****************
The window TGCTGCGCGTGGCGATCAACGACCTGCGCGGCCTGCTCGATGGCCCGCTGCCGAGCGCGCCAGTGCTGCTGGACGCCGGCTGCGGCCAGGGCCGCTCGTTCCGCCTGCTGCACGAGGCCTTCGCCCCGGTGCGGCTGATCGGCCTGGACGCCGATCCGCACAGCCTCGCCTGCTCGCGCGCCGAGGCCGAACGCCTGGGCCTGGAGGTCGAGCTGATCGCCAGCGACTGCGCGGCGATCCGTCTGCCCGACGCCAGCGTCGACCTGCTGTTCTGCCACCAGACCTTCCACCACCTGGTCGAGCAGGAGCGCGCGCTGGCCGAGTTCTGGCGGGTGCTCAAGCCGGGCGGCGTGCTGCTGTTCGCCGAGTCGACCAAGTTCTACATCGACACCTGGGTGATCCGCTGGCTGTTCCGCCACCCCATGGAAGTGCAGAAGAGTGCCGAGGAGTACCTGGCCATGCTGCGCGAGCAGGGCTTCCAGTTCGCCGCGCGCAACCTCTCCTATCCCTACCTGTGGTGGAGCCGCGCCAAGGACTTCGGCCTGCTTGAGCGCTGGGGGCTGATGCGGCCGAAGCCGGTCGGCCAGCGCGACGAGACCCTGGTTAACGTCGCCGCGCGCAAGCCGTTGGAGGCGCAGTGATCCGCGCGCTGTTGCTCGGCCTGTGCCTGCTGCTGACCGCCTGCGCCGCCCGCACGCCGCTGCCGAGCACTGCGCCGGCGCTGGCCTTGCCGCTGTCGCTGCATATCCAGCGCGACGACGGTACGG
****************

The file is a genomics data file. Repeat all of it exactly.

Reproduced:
The window TGCTGCGCGTGGCGATCAACGACCTGCGCGGCCTGCTCGATGGCCCGCTGCCGAGCGCGCCAGTGCTGCTGGACGCCGGCTGCGGCCAGGGCCGCTCGTTCCGCCTGCTGCACGAGGCCTTCGCCCCGGTGCGGCTGATCGGCCTGGACGCCGATCCGCACAGCCTCGCCTGCTCGCGCGCCGAGGCCGAACGCCTGGGCCTGGAGGTCGAGCTGATCGCCAGCGACTGCGCGGCGATCCGTCTGCCCGACGCCAGCGTCGACCTGCTGTTCTGCCACCAGACCTTCCACCACCTGGTCGAGCAGGAGCGCGCGCTGGCCGAGTTCTGGCGGGTGCTCAAGCCGGGCGGCGTGCTGCTGTTCGCCGAGTCGACCAAGTTCTACATCGACACCTGGGTGATCCGCTGGCTGTTCCGCCACCCCATGGAAGTGCAGAAGAGTGCCGAGGAGTACCTGGCCATGCTGCGCGAGCAGGGCTTCCAGTTCGCCGCGCGCAACCTCTCCTATCCCTACCTGTGGTGGAGCCGCGCCAAGGACTTCGGCCTGCTTGAGCGCTGGGGGCTGATGCGGCCGAAGCCGGTCGGCCAGCGCGACGAGACCCTGGTTAACGTCGCCGCGCGCAAGCCGTTGGAGGCGCAGTGATCCGCGCGCTGTTGCTCGGCCTGTGCCTGCTGCTGACCGCCTGCGCCGCCCGCACGCCGCTGCCGAGCACTGCGCCGGCGCTGGCCTTGCCGCTGTCGCTGCATATCCAGCGCGACGACGGTACGG